Why I'm Disappointed by the Media Frenzy Surrounding the McDonald's Girl Fight

by Felice León

By now you’ve heard of the fight involving seven teenage Black girls (six suspects and one victim) that took place in a Brooklyn McDonald’s. The video was uploaded online and went viral, making national headlines—not only for the fight itself, but the media’s frenzied obsession with the teen girls involved.

To this day, the story is still receiving coverage. But when is enough, enough?

Fighting amongst teenagers has never, ever been acceptable. In fact, this behavior is deplorable. But it is, unfortunately, very common: teenagers get into fights. A few days prior to the fight at the Flatbush McDonald’s, teen boys were caught fighting in Long Island over a racially motivated dispute. Weapons, in the form of brass knuckles and bats, were used and the fight was (at least in part) recorded. This brawl involved both Black and white teenagers and was a one-day-wonder in the media. Yet, farther west, on the very same island, the fiasco at McDonald’s has been well documented—with news reports on the initial brawl, as well as follow-up coverage as police made efforts to find and arrest each suspect.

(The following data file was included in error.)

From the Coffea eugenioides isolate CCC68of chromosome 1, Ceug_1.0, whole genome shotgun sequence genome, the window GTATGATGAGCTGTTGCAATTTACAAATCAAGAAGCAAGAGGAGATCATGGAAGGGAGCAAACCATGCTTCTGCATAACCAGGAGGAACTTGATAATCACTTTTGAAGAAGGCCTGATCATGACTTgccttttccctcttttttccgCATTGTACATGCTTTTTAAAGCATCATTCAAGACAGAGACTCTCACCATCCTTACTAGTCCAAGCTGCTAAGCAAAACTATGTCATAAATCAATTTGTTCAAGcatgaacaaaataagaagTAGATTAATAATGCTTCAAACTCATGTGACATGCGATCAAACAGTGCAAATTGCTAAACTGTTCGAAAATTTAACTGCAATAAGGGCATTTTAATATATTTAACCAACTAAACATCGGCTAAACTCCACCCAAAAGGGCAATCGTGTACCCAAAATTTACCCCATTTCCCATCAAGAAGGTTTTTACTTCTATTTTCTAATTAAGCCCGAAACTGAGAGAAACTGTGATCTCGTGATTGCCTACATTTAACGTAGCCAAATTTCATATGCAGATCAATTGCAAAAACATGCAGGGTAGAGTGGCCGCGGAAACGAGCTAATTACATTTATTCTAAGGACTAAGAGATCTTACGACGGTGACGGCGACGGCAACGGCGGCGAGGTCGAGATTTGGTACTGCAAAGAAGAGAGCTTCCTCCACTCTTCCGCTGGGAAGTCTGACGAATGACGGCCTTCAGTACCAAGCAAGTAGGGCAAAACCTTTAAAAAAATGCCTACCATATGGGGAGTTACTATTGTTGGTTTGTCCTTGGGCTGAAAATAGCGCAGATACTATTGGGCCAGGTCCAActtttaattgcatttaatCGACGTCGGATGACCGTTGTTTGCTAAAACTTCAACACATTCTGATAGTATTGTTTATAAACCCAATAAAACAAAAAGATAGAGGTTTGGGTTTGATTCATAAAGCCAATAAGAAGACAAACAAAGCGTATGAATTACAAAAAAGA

Why is this so different?

According to news sources, that very McDonald’s has been the locale of many fights amongst teens. In some ways, this is the reality of growing up in large urban centers like New York City: folks get “jumped.” But what bothers me is why the video has been so pervasive, and how the news media has been so irresponsible in how its covered the story and those involved.

To say that images of Black girls fighting aren’t good or healthy is an understatement. They are noxious and serve to reinforce a negative perception of Black women in the media. This sort of imagery perpetuates a myopic notion of Black girls audiences: that we are excessively violent, especially towards one another. God forbid viewers with little-to-no interaction with Black youth accept this idea. The troubling images have evolved as the case has developed: The video and subsequent investigation led to the girls involved being arrested, their names being shared with the public, and details about their pasts being blasted.

Some publications, like The New York Daily News were at the forefront of the media frenzy. One particular headline they chose to use was especially troubling: “Brute arrested for stomping victim in McDonald's beatdown video has prior arrests for stabbing her brother, punching grandmother (GRAPHIC VIDEO).” Beyond the textual representation of the story, the leading picture they chose is also harmful. It is a double image of who they call the fight’s “ringleader” standing in a purple bra, a screenshot taken from the video. They also include the video within the story, further adding to its pervasiveness. On YouTube, it continued to gain nearly 37,000 views in just over a week.